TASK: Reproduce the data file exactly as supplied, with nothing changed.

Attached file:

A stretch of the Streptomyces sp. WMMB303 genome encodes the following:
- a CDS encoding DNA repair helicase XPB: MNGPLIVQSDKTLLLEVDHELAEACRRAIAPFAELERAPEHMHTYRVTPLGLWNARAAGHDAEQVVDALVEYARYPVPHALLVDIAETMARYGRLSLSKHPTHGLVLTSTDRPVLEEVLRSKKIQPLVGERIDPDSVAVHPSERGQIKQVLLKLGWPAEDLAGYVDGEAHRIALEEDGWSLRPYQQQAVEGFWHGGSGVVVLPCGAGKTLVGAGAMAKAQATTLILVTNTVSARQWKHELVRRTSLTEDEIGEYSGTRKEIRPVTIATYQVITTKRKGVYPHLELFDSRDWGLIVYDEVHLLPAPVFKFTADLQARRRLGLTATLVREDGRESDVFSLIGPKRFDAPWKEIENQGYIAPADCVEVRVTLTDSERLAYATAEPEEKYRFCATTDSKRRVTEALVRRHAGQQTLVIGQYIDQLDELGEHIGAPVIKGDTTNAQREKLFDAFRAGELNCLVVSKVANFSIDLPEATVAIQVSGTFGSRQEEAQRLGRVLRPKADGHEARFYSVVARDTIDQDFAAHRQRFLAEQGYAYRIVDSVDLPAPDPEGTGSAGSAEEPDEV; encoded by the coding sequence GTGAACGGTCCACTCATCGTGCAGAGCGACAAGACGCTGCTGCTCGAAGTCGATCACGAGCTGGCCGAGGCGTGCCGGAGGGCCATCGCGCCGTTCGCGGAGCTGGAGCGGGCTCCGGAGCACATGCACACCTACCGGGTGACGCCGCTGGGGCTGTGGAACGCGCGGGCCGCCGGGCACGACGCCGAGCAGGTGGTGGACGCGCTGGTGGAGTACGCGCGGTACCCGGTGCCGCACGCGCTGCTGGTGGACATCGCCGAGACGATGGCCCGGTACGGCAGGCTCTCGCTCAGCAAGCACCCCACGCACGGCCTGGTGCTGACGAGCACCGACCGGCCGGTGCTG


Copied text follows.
A stretch of the Streptomyces sp. WMMB303 genome encodes the following:
- a CDS encoding DNA repair helicase XPB: MNGPLIVQSDKTLLLEVDHELAEACRRAIAPFAELERAPEHMHTYRVTPLGLWNARAAGHDAEQVVDALVEYARYPVPHALLVDIAETMARYGRLSLSKHPTHGLVLTSTDRPVLEEVLRSKKIQPLVGERIDPDSVAVHPSERGQIKQVLLKLGWPAEDLAGYVDGEAHRIALEEDGWSLRPYQQQAVEGFWHGGSGVVVLPCGAGKTLVGAGAMAKAQATTLILVTNTVSARQWKHELVRRTSLTEDEIGEYSGTRKEIRPVTIATYQVITTKRKGVYPHLELFDSRDWGLIVYDEVHLLPAPVFKFTADLQARRRLGLTATLVREDGRESDVFSLIGPKRFDAPWKEIENQGYIAPADCVEVRVTLTDSERLAYATAEPEEKYRFCATTDSKRRVTEALVRRHAGQQTLVIGQYIDQLDELGEHIGAPVIKGDTTNAQREKLFDAFRAGELNCLVVSKVANFSIDLPEATVAIQVSGTFGSRQEEAQRLGRVLRPKADGHEARFYSVVARDTIDQDFAAHRQRFLAEQGYAYRIVDSVDLPAPDPEGTGSAGSAEEPDEV; encoded by the coding sequence GTGAACGGTCCACTCATCGTGCAGAGCGACAAGACGCTGCTGCTCGAAGTCGATCACGAGCTGGCCGAGGCGTGCCGGAGGGCCATCGCGCCGTTCGCGGAGCTGGAGCGGGCTCCGGAGCACATGCACACCTACCGGGTGACGCCGCTGGGGCTGTGGAACGCGCGGGCCGCCGGGCACGACGCCGAGCAGGTGGTGGACGCGCTGGTGGAGTACGCGCGGTACCCGGTGCCGCACGCGCTGCTGGTGGACATCGCCGAGACGATGGCCCGGTACGGCAGGCTCTCGCTCAGCAAGCACCCCACGCACGGCCTGGTGCTGACGAGCACCGACCGGCCGGTGCTG